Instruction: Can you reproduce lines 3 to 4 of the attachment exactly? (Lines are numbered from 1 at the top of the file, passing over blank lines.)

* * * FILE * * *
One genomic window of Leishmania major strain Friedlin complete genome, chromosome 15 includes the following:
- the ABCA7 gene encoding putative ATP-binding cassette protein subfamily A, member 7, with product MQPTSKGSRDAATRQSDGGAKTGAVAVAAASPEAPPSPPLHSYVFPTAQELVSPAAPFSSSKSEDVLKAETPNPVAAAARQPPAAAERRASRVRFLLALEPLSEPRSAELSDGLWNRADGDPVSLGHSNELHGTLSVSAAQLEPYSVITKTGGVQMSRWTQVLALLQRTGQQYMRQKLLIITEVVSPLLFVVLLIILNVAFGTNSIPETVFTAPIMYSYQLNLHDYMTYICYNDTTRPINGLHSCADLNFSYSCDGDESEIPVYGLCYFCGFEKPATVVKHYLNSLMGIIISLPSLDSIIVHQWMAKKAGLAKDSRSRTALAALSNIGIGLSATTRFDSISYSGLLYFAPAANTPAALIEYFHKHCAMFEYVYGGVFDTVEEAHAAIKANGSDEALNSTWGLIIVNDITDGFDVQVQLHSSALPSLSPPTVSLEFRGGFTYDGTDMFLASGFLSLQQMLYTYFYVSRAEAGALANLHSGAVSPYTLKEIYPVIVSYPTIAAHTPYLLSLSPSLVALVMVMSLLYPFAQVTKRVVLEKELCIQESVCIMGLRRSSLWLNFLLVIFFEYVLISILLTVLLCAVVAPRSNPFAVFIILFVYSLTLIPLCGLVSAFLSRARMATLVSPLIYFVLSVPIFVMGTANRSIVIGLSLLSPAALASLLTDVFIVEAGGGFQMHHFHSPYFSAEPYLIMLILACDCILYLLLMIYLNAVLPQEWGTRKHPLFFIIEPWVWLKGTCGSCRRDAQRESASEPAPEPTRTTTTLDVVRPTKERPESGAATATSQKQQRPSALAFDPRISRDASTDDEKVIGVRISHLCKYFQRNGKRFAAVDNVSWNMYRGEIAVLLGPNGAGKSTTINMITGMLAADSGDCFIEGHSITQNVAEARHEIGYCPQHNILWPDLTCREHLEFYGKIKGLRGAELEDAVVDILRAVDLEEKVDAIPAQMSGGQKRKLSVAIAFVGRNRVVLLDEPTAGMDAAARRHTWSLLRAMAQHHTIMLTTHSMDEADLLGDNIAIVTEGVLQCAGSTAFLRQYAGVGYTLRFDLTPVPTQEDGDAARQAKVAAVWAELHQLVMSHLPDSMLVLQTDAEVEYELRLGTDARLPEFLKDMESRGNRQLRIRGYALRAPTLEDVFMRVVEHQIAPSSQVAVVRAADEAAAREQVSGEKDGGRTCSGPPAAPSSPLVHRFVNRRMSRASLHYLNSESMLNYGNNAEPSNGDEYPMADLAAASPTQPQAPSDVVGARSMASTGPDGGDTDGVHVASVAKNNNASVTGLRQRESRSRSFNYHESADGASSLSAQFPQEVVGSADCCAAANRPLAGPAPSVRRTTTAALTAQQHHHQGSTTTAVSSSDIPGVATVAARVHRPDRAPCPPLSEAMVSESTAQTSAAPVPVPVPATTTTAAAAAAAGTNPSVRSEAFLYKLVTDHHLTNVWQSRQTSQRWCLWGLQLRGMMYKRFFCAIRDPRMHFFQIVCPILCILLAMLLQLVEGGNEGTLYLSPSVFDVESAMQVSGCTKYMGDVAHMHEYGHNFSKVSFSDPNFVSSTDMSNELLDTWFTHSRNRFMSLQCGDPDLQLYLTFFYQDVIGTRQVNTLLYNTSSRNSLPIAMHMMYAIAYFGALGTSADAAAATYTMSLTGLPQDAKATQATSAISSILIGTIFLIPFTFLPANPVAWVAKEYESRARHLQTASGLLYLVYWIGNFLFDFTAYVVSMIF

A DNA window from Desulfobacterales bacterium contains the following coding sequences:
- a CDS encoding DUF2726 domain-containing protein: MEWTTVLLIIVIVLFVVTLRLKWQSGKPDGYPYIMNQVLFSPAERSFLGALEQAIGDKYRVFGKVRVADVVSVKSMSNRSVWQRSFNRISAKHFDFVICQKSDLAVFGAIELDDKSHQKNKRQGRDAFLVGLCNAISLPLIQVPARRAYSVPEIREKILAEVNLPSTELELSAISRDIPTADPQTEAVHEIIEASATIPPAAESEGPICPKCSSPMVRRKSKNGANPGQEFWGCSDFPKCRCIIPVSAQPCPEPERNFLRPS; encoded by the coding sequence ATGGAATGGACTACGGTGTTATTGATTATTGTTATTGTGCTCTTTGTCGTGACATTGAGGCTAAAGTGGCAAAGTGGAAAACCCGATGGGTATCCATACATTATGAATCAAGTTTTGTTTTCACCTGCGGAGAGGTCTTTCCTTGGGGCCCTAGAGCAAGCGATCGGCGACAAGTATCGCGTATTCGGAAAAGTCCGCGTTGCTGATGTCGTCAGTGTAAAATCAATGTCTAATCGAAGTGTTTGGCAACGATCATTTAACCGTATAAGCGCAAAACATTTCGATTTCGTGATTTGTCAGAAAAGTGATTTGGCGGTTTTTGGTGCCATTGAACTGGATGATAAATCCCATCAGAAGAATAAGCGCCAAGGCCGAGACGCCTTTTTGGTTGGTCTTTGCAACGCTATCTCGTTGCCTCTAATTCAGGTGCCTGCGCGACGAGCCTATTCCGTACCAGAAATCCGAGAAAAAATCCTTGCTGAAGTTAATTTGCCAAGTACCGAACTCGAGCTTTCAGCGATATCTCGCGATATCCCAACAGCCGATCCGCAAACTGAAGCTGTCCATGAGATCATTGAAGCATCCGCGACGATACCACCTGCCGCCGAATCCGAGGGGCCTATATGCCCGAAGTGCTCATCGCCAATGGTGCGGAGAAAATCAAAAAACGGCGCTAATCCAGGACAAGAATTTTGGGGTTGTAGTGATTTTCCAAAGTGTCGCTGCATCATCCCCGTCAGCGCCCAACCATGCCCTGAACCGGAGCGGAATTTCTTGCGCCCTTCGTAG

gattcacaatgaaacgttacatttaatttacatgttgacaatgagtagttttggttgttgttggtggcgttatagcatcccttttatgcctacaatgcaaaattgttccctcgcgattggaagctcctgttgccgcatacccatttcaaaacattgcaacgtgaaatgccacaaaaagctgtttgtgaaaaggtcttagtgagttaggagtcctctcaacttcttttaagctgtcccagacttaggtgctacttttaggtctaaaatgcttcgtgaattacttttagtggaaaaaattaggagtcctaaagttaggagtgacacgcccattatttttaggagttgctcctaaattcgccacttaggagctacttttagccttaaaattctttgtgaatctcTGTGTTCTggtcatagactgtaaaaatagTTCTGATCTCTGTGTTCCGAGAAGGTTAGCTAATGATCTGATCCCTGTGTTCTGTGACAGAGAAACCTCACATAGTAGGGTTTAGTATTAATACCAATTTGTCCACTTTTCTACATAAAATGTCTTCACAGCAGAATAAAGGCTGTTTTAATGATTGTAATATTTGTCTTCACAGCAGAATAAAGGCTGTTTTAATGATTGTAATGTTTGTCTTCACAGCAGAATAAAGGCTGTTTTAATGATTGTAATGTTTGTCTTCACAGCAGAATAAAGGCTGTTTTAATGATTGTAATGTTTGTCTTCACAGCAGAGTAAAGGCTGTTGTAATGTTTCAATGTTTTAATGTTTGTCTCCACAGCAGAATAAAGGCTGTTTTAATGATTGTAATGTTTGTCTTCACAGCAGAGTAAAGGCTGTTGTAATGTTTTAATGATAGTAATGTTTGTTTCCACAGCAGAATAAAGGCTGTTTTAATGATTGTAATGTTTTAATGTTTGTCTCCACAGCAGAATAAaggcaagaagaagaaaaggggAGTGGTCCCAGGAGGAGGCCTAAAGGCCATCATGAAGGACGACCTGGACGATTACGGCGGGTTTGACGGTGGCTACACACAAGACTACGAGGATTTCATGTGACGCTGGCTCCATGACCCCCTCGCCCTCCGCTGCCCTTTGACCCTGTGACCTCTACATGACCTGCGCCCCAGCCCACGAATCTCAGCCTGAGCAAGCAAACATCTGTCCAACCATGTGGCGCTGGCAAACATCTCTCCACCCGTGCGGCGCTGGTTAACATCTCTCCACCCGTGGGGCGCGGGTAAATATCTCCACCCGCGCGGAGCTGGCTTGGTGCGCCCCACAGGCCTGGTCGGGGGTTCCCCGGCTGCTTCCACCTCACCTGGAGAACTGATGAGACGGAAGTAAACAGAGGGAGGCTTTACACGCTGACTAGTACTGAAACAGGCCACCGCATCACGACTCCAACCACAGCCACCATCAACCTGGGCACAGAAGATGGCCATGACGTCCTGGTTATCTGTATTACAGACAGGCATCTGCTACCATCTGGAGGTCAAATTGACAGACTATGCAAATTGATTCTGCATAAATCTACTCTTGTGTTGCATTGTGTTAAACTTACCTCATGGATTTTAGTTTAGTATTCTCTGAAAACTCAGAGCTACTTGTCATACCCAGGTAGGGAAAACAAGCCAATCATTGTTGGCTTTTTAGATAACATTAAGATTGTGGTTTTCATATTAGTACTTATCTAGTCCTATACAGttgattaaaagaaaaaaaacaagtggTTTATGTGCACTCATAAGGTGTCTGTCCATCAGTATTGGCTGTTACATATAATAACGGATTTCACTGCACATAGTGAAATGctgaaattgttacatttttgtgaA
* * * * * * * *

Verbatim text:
A DNA window from Desulfobacterales bacterium contains the following coding sequences:
- a CDS encoding DUF2726 domain-containing protein: MEWTTVLLIIVIVLFVVTLRLKWQSGKPDGYPYIMNQVLFSPAERSFLGALEQAIGDKYRVFGKVRVADVVSVKSMSNRSVWQRSFNRISAKHFDFVICQKSDLAVFGAIELDDKSHQKNKRQGRDAFLVGLCNAISLPLIQVPARRAYSVPEIREKILAEVNLPSTELELSAISRDIPTADPQTEAVHEIIEASATIPPAAESEGPICPKCSSPMVRRKSKNGANPGQEFWGCSDFPKCRCIIPVSAQPCPEPERNFLRPS; encoded by the coding sequence ATGGAATGGACTACGGTGTTATTGATTATTGTTATTGTGCTCTTTGTCGTGACATTGAGGCTAAAGTGGCAAAGTGGAAAACCCGATGGGTATCCATACATTATGAATCAAGTTTTGTTTTCACCTGCGGAGAGGTCTTTCCTTGGGGCCCTAGAGCAAGCGATCGGCGACAAGTATCGCGTATTCGGAAAAGTCCGCGTTGCTGATGTCGTCAGTGTAAAATCAATGTCTAATCGAAGTGTTTGGCAACGATCATTTAACCGTATAAGCGCAAAACATTTCGATTTCGTGATTTGTCAGAAAAGTGATTTGGCGGTTTTTGGTGCCATTGAACTGGATGATAAATCCCATCAGAAGAATAAGCGCCAAGGCCGAGACGCCTTTTTGGTTGGTCTTTGCAACGCTATCTCGTTGCCTCTAATTCAGGTGCCTGCGCGACGAGCCTATTCCGTACCAGAAATCCGAGAAAAAATCCTTGCTGAAGTTAATTTGCCAAGTACCGAACTCGAGCTTTCAGCGATATCTCGCGATATCCCAACAGCCGATCCGCAAACTGAAGCTGTCCATGAGATCATTGAAGCATCCGCGACGATACCACCTGCCGCCGAATCCGAGGGGCCTATATGCCCGAAGTGCTCATCGCCAATGGTGCGGAGAAAATCAAAAAACGGCGCTAATCCAGGACAAGAATTTTGGGGTTGTAGTGATTTTCCAAAGTGTCGCTGCATCATCCCCGTCAGCGCCCAACCATGCCCTGAACCGGAGCGGAATTTCTTGCGCCCTTCGTAG